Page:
And that's for me where the mass comes in, because in one's understanding of it lies another key diference between the Protestant and Catholic sensibilities. If you think this is just a memorial service, you're a Protestant, regardless of your denominational affiliation. (I read somewhere recently that somewhere in the vicinity of 50% of practicing Catholics believe this. Don't quote me on the number, but it was a big one.) But if you think it's the reenactment of the mystery of Good Friday, then you're a Catholic.
All of the other fine points of theological debate boil down to this fundamental difference. It starts with the idea that the mass is a reenactment of the sacrifice on the cross and everything that this implies. One of the Protestantizing effects on Catholic liturgical practice is now to call the altar the "table", commemorating the table of the Last Supper and also as an image of the banquet table to which all the lame and the poor and the outsiders are invited. I'm fine with that, but only so long as we don't lose the idea that there are two moments--the altar moment, then the table moment: first the sacrifice, then the banquet. If there is no altar moment, then there's nothing on the table worth eating.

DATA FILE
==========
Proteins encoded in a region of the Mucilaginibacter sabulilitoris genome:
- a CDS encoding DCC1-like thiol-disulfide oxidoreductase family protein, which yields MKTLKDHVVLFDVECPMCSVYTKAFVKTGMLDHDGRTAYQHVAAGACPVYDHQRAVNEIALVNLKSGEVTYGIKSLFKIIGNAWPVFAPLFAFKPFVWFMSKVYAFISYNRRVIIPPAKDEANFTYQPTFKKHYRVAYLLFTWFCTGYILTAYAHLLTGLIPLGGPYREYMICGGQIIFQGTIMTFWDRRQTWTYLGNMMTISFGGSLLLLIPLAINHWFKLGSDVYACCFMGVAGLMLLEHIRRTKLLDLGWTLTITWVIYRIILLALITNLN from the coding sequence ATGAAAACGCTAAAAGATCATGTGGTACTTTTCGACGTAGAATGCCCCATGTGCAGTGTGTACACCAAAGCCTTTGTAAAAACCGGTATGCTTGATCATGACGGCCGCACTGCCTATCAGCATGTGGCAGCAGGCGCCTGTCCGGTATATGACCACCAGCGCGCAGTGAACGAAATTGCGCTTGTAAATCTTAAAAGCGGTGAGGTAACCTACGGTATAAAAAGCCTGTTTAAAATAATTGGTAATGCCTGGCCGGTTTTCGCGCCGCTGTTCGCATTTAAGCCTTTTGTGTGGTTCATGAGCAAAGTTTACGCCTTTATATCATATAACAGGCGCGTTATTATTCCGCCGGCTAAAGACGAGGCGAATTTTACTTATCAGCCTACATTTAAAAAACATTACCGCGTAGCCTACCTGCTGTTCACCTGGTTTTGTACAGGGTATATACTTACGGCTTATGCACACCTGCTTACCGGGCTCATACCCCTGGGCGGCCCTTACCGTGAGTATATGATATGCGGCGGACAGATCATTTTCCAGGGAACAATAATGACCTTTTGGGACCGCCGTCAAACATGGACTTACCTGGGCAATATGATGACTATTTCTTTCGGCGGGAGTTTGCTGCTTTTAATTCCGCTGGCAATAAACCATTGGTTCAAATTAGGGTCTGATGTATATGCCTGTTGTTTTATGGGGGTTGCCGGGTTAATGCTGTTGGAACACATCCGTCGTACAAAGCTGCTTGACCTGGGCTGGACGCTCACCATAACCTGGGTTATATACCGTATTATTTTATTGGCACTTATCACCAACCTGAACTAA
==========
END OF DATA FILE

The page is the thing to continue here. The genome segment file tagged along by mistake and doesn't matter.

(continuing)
The modern sensibility is offended by the idea of sacrifice, particularly bloody sacrifice. But if sacrifice isn't an essential part of what we understand is being reenacted in the mass, then quite frankly, who cares? I don't. It's a trivial exercise in nostalgia. The sacrificial part is key because it emphasizes a willing vulnerability on both sides. The willingness on the one side of a Being who, as the very antithesis of death and want, took death and want into himself, was penetrated to the core of his being by it, and was all but crushed by the weight of it.